Indeed, the ‘Battle of Stuff’ is paramount in the minds of all brands who start wading into the publishing waters. Social Media has made it easier for everyone to get eyeballs on their brand, but making those eyeballs count, making them focus on your brand ahead of your competitor’s, is more difficult. Coca-Cola has led the way with its Coca-Cola Journey activity, which pushes the brand’s value in a number of areas, including style and fashion, food, or charity.  This approach has been replicated to varying degrees across the majority of the brand’s digital platform, so to visit a Coca-Cola site is to consume a vast wealth of content covering everything that the brand holds dear and considers important to consumers.

Nestle’s Nespresso product has taken the publishing concept to a whole other level with its Nespresso magazine. A high-quality digital magazine, Nespresso’s offering features articles about food and drink, travel, and culture, focusing on a different major world city in each issue. Adding to the sense of prestige quality and exclusivity, users must download the magazine’s app to their iPad or Android tablet to get the best experience. Like Dairy Milk, Nespresso’s aim is to enhance reputation, positioning itself not as a cheaper and convenient alternative to café coffee, but a genuine rival for quality.

Meanwhile, Fosters has focused on multimedia with its #Helluvatour campaign, which has seen it send a group of lucky winners on a round-the-world tour. This has produced a wealth of video and pictorial content that’s been published across its Facebook, YouTube, Twitter, and Instagram channels, all with the aim of grabbing attention and diverting people to its digital properties. With its videos racking up millions of views and hundreds of interactions each on Facebook, it’s certainly won the eyeballs it was vying for, but what does it all mean? What does content publishing activity like this actually give brands beyond that initial burst of engagement?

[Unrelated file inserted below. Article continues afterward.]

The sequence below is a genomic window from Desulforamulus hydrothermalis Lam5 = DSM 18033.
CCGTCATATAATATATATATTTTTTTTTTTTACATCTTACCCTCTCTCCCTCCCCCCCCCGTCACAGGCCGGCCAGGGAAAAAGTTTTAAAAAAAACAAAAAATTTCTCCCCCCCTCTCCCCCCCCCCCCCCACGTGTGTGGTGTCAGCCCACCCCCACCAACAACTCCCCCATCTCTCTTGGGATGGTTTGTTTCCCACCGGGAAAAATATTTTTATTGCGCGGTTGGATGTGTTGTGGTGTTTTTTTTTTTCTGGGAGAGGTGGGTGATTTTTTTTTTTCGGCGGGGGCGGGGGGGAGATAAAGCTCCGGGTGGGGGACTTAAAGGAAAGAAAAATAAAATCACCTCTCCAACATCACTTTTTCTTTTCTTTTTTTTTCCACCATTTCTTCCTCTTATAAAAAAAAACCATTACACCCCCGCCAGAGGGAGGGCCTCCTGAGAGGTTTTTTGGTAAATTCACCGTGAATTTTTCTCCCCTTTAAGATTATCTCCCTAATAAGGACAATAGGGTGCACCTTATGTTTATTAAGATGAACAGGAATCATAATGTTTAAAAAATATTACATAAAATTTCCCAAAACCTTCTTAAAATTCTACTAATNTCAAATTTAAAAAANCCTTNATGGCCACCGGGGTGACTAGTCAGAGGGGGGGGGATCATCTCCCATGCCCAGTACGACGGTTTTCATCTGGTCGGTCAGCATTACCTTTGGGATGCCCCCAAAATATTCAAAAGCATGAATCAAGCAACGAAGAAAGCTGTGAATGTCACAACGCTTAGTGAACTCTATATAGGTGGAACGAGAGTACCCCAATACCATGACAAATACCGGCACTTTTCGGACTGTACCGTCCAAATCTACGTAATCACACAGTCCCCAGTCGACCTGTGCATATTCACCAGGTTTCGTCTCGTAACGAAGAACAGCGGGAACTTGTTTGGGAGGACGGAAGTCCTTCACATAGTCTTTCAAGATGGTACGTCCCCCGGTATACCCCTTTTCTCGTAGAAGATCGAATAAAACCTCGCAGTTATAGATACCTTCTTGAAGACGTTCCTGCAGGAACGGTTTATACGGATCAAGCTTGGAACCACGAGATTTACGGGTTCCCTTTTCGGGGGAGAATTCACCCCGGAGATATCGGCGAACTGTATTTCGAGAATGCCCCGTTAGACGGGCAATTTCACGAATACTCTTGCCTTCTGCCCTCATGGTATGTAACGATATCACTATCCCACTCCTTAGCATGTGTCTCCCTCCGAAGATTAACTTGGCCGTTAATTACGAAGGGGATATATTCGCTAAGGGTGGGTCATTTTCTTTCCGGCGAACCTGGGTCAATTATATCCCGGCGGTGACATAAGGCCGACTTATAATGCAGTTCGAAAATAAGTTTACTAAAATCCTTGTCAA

Making it Matter

That’s the million dollar question, and it’s not an easy one to answer – which is half the problem. Tracking engagement on multimedia content is pretty simple and regularly delivers favourable results; a picture is, after all, worth a thousand words, and in the digital age roughly the same number of views. But once those people have seen your picture, or watched your video, where do they go and what do they do? Do they continue to stay engaged with your brand or product, or do they skip on to the next update in their feed and continue to enjoy more (of someone else’s) ‘stuff’?

If you’re an eCommerce brand, this problem is much easier to solve than if you’re not. By tracking your digital assets on a web analytics platform, you can get a clear picture of just how many people are actually following up on their initial interest in your content with interest and purchase intent in your product. Return on Investment becomes easier to work out, and so does the value of your publishing. Becoming a publisher and pushing a hefty chunk of budget into that switch becomes much less of a risk then.

However, when the transaction process takes consumers from the online to the offline, it becomes much more difficult to understand if that content is having an effect. All brands can do is track the engagement that the content receives, and perhaps understand the next step: did users follow the social feed they saw that content on? Did they visit the brand’s website? Did that visit produce any quality engagement? Without the ability to gather answers to these questions, veering into publishing is more of a risk, and it poses the threat of ploughing significant budget into a dead end, or even worse, a dead end that seems fruitful, purely because social engagement and viewing figures are high.

As ever with questions like this, there’s no single right answer, no clear best course of action. Brands must understand what works for them specifically before taking the plunge into the world of content publishing, discerning not just if they have the resource to produce the content, but whether or not consumers will respond to it, and perhaps most critically how they will respond to it. Will it lead to an increase in sales, a jump in online awareness, a shift in consumer perception? All three are monumental tasks that hold different levels of importance to brands, and so content isn’t the only king when a brand transforms into a publisher: measurement is too.